I have known for a while that functional traits are at the core of ecology. Unfortunately, for most of my experiments I focus solely on biomass and abundance. However, at ESA this year I noticed many researchers who measured community abundance and used a secondary database such as TRY for extracting functional traits per plots. This is a great re-purposing of already collected data to be reused to answer different questions. I am definitely going to consider analyzing data sets I currently have the species composition for to answer questions about functional diversity rather than typical species richness.
There was a considerable amount of NMDS usage this year, furthering that ecological analyses are becoming more complicated and requiring ordinations. Although ecologists may love NMDS, there is a preference in the statistical world to avoid it. I won’t get into the pros and cons here, but I believe ordinations such as PCoA, CA and RDA can accomplish the same as NMDS with less limitations. I will need to explore this further but I found this document a good starting point. Permuted ANOVAs were also another particularly popular statistical test and one I need to find a good R package for.
Another great talk from the conference discussed the advantages of the Negative Binomial distributions particularly for species abundance distributions. The talk discussed the tendency to fit discrete count data into log-normal distributions or Poisson. Often these distributions do not fit the data, while negative binomial does. The author A. Rominger promised me that he would be publishing an article detailing this commonality later in the year. I will hold him to that! In the mean time, here is an R package that he developed for species abundance distributions and the negative binomial distribution called pika.
Species distribution modeling
I had the opportunity to sit in on a talk by C. Merow that discussed used “expert maps” to further refined predictions of species distributions. It was a great talk and introduced a new concept to refine species predictions. Using the Map of Life (MOL), ecologists create species boundary maps that are would go into an SDM. The maps are compatible with MaxEnt and were shown to be effective at better predicting species occurrence. While a much better technique, I think the major limitation is that specific species will not have these maps delineated yet. However, until MOL catches up, big picture questions can be addressed with a greater degree of accuracy. The talk also reminded me I need to learn more Point Process Poisson modeling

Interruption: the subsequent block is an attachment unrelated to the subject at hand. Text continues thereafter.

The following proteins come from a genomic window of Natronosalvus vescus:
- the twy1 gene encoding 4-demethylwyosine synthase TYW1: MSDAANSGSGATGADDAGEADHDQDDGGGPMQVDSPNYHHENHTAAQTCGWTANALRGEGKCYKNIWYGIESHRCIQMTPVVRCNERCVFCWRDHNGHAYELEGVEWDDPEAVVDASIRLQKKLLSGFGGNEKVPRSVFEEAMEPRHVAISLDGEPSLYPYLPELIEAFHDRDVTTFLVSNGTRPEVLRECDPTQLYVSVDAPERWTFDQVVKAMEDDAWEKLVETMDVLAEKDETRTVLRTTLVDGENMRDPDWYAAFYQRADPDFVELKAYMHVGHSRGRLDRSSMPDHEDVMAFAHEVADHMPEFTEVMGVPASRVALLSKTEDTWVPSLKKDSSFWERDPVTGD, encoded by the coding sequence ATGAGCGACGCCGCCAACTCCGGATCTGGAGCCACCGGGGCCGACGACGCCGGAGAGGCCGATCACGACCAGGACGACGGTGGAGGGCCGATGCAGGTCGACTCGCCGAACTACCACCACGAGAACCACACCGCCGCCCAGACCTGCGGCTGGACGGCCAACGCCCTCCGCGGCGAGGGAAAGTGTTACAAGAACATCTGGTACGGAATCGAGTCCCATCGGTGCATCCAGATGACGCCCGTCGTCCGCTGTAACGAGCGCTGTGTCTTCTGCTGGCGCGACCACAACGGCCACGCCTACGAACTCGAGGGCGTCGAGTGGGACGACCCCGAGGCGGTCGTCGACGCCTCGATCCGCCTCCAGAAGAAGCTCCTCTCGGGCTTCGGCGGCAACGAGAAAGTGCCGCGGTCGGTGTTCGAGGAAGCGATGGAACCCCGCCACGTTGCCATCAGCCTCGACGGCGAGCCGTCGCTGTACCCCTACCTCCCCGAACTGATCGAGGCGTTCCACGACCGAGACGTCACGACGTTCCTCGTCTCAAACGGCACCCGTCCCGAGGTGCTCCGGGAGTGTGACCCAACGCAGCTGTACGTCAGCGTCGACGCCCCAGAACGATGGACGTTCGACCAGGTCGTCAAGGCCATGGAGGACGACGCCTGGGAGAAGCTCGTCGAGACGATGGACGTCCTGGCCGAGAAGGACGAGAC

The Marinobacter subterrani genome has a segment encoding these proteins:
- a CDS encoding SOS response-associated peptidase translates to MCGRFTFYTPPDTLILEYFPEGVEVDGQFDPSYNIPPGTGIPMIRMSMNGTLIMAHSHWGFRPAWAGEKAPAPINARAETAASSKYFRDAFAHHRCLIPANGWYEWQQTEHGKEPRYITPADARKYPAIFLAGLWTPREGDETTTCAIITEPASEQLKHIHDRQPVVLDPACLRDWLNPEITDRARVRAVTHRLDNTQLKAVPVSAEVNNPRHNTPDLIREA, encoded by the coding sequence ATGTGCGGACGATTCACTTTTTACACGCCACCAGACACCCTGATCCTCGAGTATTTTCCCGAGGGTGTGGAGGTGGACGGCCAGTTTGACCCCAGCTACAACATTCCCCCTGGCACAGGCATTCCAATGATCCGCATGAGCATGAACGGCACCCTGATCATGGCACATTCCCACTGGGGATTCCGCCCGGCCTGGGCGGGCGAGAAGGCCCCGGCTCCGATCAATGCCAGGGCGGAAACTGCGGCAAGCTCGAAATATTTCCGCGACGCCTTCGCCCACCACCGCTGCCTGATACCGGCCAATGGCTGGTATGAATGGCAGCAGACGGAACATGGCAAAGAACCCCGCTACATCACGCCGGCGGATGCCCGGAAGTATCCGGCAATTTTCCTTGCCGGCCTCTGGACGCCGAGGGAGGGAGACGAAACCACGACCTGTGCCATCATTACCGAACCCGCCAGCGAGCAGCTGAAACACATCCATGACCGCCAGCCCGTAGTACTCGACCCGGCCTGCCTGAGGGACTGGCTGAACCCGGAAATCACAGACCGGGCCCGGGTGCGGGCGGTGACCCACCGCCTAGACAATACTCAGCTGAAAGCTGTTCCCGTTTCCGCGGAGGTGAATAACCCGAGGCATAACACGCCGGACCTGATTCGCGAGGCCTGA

The other instance SDMs that I thought was extremely informative was by Leung discussing co-occurrence models for invasion. This models have strong similarities with our work except instead of testing how an invasive species co-occurs with native species, we are trying to determine how a facilitating benefactor species interacts with neighbouring species. The way this is done is either using a proxy measurement or by using multi-species models. The example Leung used for a proxy measurement was boat movement in Ontario as a function of invasibility for a particular non-native species. I though this was a great idea and something I will consider for my next SDM experiment. The multi-species models is something that was a bit more complicated and that I will need to explore further.
Overall ESA went well! The attendance appeared a bit lower than last year, but I felt I was still super busy. It was a great experience and I learned a lot more that the highlights I am listing here. We also received some great feedback on micronet on how to improve it and I go some ideas to develop an R package that hopefully satisfies everyone’s micro-environmental challenges. A full list of my participation at ESA below: